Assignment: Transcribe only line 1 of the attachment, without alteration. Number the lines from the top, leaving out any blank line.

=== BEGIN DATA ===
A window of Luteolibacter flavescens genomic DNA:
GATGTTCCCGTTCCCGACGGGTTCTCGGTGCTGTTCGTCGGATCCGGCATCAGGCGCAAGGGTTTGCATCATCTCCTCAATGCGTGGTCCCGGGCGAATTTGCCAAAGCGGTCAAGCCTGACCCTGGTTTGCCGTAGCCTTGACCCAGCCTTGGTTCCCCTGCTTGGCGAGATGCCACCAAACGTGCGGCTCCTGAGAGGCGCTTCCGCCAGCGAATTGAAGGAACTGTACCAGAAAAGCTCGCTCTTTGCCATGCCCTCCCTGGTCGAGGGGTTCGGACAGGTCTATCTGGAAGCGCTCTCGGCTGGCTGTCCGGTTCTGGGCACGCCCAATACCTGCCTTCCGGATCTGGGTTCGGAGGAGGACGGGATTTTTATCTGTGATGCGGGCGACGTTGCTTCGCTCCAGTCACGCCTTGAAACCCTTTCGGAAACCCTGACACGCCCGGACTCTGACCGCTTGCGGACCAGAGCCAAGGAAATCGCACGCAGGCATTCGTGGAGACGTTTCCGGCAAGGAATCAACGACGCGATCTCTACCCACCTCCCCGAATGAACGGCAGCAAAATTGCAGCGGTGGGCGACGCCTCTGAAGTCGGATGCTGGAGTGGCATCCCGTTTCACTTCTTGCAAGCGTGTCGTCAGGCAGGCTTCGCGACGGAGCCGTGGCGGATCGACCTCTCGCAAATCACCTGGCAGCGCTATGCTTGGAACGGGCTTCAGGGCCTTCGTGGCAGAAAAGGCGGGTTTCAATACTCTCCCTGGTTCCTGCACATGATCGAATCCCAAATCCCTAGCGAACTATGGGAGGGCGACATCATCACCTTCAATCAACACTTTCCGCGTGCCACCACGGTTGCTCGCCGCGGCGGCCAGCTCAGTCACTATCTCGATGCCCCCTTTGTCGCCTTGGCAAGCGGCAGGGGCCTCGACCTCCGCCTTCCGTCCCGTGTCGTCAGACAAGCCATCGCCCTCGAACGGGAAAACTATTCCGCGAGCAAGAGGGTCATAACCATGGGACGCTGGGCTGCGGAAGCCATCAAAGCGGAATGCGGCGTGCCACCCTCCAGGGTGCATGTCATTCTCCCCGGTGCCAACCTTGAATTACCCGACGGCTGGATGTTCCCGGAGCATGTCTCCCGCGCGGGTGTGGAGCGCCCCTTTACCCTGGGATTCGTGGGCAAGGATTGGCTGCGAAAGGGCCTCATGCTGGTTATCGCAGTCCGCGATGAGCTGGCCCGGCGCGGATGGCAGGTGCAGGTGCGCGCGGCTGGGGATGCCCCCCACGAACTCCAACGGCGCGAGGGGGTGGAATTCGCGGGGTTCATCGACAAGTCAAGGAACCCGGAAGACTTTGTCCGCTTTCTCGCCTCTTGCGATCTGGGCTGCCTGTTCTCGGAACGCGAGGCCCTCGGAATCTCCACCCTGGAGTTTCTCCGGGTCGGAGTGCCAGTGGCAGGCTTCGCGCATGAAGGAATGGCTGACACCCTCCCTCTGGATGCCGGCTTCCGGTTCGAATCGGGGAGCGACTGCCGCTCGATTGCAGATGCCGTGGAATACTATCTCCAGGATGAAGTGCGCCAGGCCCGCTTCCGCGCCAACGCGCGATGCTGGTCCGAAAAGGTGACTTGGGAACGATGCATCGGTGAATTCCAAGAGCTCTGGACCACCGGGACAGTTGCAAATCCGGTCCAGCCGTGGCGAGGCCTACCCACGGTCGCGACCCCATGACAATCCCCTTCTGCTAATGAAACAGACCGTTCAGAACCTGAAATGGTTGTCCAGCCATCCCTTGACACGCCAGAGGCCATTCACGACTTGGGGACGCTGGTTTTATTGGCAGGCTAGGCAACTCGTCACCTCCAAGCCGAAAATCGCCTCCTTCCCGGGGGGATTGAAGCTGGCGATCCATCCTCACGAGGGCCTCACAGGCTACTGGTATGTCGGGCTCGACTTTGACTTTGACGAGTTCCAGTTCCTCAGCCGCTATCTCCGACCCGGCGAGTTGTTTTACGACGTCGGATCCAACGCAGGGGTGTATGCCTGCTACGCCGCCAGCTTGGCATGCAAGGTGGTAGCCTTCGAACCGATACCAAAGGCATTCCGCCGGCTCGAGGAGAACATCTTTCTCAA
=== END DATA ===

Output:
A window of Luteolibacter flavescens genomic DNA: